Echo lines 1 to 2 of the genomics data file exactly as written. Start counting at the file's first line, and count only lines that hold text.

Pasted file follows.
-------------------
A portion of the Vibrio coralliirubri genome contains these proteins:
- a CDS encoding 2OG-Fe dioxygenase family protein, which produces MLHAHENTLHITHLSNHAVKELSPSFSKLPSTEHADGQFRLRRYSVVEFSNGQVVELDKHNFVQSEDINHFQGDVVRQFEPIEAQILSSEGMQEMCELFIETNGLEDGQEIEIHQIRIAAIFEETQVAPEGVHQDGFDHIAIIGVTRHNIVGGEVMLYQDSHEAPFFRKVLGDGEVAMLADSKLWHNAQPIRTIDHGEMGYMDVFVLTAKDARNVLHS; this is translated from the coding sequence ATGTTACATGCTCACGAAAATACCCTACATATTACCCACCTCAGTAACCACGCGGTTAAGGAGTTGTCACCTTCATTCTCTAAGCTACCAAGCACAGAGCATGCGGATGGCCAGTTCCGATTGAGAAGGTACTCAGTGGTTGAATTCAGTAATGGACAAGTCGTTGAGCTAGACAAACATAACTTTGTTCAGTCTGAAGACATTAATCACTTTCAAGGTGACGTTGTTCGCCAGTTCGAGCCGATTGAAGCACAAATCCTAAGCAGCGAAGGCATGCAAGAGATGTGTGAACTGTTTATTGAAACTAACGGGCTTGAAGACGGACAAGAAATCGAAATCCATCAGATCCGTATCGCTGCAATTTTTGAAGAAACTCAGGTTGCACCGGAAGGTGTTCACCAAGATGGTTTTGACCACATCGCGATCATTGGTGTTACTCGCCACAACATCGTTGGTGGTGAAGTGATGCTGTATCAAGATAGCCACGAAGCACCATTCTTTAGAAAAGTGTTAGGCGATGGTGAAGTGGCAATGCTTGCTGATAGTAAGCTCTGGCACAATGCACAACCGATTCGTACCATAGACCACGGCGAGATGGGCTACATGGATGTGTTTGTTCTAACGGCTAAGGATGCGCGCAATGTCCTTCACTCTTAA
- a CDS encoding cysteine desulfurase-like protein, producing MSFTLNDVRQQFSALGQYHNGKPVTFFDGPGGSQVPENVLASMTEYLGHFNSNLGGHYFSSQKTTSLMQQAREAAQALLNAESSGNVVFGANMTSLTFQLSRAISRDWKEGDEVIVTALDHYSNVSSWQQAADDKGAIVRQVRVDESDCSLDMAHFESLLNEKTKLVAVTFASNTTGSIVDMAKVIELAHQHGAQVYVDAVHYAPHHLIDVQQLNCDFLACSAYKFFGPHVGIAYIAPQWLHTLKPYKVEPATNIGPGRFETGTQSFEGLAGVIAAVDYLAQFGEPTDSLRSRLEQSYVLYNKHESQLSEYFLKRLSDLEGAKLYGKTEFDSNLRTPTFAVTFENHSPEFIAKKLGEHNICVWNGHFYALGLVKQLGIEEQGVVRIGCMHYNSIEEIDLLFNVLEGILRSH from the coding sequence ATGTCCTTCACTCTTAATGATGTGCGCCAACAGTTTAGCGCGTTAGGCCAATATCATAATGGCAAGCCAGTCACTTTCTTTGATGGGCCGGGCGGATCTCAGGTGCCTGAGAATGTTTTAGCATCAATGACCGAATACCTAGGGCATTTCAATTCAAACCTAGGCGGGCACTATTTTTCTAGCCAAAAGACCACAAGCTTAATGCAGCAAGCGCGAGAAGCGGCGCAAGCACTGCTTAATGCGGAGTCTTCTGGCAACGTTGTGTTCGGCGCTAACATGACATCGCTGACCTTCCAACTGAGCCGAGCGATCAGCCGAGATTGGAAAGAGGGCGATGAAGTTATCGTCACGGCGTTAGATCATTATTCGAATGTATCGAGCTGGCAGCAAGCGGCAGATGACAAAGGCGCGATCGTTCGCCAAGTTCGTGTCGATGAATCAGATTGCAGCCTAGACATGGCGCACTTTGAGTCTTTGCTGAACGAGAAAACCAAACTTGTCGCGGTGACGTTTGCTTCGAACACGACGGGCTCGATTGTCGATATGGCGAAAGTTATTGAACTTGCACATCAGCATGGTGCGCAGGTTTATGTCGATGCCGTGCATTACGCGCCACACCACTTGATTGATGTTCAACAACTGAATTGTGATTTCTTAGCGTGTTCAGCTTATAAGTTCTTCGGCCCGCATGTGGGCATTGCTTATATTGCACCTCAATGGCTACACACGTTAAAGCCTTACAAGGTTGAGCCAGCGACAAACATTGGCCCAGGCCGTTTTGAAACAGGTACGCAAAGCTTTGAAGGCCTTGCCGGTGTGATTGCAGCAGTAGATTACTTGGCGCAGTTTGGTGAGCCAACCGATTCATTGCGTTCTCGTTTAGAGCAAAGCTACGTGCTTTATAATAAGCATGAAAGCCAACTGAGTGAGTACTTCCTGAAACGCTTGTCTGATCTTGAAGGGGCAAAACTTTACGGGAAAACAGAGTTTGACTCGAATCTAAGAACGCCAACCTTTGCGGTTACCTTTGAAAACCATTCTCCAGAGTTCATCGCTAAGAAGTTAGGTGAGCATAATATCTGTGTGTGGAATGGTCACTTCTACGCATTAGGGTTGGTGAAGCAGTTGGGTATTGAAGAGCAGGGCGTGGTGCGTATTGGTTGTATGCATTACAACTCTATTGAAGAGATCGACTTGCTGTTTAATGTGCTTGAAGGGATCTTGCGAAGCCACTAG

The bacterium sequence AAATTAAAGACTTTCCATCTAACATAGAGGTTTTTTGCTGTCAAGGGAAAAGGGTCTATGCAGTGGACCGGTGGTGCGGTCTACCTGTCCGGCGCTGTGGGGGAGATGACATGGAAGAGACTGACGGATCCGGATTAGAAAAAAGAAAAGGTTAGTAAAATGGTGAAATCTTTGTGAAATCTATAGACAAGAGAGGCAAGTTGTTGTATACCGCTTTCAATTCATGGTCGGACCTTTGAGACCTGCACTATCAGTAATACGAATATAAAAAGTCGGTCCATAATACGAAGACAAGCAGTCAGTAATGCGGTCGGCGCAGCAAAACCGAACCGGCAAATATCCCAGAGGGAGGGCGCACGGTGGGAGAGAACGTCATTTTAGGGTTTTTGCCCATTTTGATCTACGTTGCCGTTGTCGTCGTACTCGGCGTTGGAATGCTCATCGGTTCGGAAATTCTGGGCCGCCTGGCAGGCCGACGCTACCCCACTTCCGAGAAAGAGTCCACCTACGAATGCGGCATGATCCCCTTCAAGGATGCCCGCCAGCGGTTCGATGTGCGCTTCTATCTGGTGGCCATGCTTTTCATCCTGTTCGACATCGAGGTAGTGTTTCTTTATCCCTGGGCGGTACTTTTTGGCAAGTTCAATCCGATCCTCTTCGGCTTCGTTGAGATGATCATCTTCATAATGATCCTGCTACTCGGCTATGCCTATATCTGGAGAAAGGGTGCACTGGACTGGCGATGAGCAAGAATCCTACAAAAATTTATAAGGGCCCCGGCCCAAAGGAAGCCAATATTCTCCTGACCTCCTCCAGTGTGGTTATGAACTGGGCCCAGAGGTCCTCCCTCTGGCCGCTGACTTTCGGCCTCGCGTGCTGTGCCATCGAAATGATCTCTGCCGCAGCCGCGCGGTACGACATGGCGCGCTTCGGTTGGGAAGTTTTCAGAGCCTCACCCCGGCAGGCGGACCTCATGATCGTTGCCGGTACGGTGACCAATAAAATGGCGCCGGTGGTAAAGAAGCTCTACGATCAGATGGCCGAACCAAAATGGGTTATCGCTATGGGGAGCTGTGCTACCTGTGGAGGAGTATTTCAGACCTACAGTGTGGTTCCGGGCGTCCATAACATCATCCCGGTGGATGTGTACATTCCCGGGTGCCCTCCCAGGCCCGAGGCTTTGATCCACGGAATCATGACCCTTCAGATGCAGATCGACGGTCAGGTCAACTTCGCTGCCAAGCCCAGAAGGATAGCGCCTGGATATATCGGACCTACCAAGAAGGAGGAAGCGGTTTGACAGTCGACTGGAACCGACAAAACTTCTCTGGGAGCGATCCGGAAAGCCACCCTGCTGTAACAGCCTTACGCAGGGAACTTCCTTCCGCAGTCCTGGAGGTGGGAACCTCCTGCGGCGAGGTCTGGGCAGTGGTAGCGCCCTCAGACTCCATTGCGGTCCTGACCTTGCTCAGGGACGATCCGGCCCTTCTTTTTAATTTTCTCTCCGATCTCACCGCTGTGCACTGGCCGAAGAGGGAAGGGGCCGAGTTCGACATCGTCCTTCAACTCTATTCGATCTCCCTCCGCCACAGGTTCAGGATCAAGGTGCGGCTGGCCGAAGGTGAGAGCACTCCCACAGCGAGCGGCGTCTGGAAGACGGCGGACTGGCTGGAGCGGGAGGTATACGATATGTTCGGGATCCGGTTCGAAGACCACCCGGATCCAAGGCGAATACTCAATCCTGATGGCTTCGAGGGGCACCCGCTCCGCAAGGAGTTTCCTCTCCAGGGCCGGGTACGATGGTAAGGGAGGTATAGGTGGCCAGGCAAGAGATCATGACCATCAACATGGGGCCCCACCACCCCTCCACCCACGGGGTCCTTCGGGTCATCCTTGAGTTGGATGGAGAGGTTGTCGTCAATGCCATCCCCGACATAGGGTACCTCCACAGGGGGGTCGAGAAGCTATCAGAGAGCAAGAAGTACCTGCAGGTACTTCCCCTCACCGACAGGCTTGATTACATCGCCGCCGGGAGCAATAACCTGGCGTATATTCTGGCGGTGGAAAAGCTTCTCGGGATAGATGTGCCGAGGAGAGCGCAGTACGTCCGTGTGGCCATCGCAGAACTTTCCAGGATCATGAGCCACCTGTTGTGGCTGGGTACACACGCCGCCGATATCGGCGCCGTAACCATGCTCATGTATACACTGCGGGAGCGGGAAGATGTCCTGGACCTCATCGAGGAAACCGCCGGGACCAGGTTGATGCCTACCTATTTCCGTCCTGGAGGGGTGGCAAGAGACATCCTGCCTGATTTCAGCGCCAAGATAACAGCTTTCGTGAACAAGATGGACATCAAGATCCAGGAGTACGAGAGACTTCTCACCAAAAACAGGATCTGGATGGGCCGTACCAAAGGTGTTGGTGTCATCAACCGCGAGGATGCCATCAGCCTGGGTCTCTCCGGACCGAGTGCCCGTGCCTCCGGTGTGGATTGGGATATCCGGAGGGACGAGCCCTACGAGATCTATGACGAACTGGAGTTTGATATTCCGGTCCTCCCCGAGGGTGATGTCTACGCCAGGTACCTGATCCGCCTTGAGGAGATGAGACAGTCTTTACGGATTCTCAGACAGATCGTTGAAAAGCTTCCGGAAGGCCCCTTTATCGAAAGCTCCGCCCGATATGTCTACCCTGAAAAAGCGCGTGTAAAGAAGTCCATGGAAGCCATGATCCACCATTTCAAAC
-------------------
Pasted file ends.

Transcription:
A portion of the Vibrio coralliirubri genome contains these proteins:
- a CDS encoding 2OG-Fe dioxygenase family protein, which produces MLHAHENTLHITHLSNHAVKELSPSFSKLPSTEHADGQFRLRRYSVVEFSNGQVVELDKHNFVQSEDINHFQGDVVRQFEPIEAQILSSEGMQEMCELFIETNGLEDGQEIEIHQIRIAAIFEETQVAPEGVHQDGFDHIAIIGVTRHNIVGGEVMLYQDSHEAPFFRKVLGDGEVAMLADSKLWHNAQPIRTIDHGEMGYMDVFVLTAKDARNVLHS; this is translated from the coding sequence ATGTTACATGCTCACGAAAATACCCTACATATTACCCACCTCAGTAACCACGCGGTTAAGGAGTTGTCACCTTCATTCTCTAAGCTACCAAGCACAGAGCATGCGGATGGCCAGTTCCGATTGAGAAGGTACTCAGTGGTTGAATTCAGTAATGGACAAGTCGTTGAGCTAGACAAACATAACTTTGTTCAGTCTGAAGACATTAATCACTTTCAAGGTGACGTTGTTCGCCAGTTCGAGCCGATTGAAGCACAAATCCTAAGCAGCGAAGGCATGCAAGAGATGTGTGAACTGTTTATTGAAACTAACGGGCTTGAAGACGGACAAGAAATCGAAATCCATCAGATCCGTATCGCTGCAATTTTTGAAGAAACTCAGGTTGCACCGGAAGGTGTTCACCAAGATGGTTTTGACCACATCGCGATCATTGGTGTTACTCGCCACAACATCGTTGGTGGTGAAGTGATGCTGTATCAAGATAGCCACGAAGCACCATTCTTTAGAAAAGTGTTAGGCGATGGTGAAGTGGCAATGCTTGCTGATAGTAAGCTCTGGCACAATGCACAACCGATTCGTACCATAGACCACGGCGAGATGGGCTACATGGATGTGTTTGTTCTAACGGCTAAGGATGCGCGCAATGTCCTTCACTCTTAA